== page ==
The Agreement of the National Assembly of 28 April 2020, which was effectively mentioned at para. 30 of the Decision, has been declared null and void by article 3 of the Agreement of the National Assembly of 6 July 2021.3 Article 4 of the same further establishes that the Judgments of the Constitutional Chamber of 22 April and 30 December 2020 ruled on the nullity of all acts of the 2016-2021 National Assembly, particularly those leading to the usurpation of the powers of representation of Mr. Pedroza.


The Committee indicated in the 2 November 2020 Decision:

"The chronology of actions taken by the judicial and legislative branches of Venezuela indicates that each of these Constitutional powers has systematically thwarted the other's decision regarding the office of Mr. José Ignacio Hernández. If the Committee were to exclude Curtis each time the Constitutional Chamber of the Supreme Court makes an adverse pronouncement to Mr. José Ignacio Hernández, there would be some logic in readmitting Curtis each time the National Assembly passes a resolution affirming Mr. José Ignacio Hernández's powers. As of today, the Committee notes that the National Assembly has had the last word by declaring on 28 April 2020 the Constitutional Chamber of the Supreme Court an illegitimate body whose judgments since 23 December 2015 are without effect or force, including the Judgment of 22 April 2020. The Committee cannot see how the procedural interests of Venezuela would be served by having a swing-wing representation dependent upon the vagaries of the quest of power in Venezuela" (para. 39).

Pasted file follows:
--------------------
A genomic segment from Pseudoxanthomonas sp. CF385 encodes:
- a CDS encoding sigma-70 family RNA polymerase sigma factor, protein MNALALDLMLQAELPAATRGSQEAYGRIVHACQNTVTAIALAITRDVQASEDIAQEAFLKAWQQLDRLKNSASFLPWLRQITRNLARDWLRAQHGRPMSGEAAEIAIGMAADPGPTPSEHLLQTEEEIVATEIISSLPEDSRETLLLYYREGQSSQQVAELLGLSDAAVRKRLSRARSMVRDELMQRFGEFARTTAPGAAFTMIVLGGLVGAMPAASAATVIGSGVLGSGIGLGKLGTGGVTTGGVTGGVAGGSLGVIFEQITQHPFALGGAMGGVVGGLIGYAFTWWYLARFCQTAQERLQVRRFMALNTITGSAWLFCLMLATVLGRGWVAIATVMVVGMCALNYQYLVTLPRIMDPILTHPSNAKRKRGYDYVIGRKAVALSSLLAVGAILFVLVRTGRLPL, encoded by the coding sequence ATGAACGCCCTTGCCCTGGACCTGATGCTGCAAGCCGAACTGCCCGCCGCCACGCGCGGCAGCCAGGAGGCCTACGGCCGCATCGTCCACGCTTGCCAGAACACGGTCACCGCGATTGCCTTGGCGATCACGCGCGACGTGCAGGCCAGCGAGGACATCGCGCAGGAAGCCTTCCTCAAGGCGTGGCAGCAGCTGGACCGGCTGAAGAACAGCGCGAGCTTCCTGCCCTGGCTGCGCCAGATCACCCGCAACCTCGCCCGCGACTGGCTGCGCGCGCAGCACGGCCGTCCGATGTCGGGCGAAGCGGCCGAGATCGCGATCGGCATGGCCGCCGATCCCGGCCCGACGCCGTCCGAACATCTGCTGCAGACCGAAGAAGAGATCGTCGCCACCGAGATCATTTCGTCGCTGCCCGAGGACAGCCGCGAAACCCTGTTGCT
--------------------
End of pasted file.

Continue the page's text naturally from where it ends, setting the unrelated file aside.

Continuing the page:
The Committee sees no reason to depart from its earlier position regarding the chronology of events which was referred to in the Decision of 2 November 2020 as an illustration that the stacking of decisions enacted by the various branches of Government was not a solution to the issue of representation in these proceedings.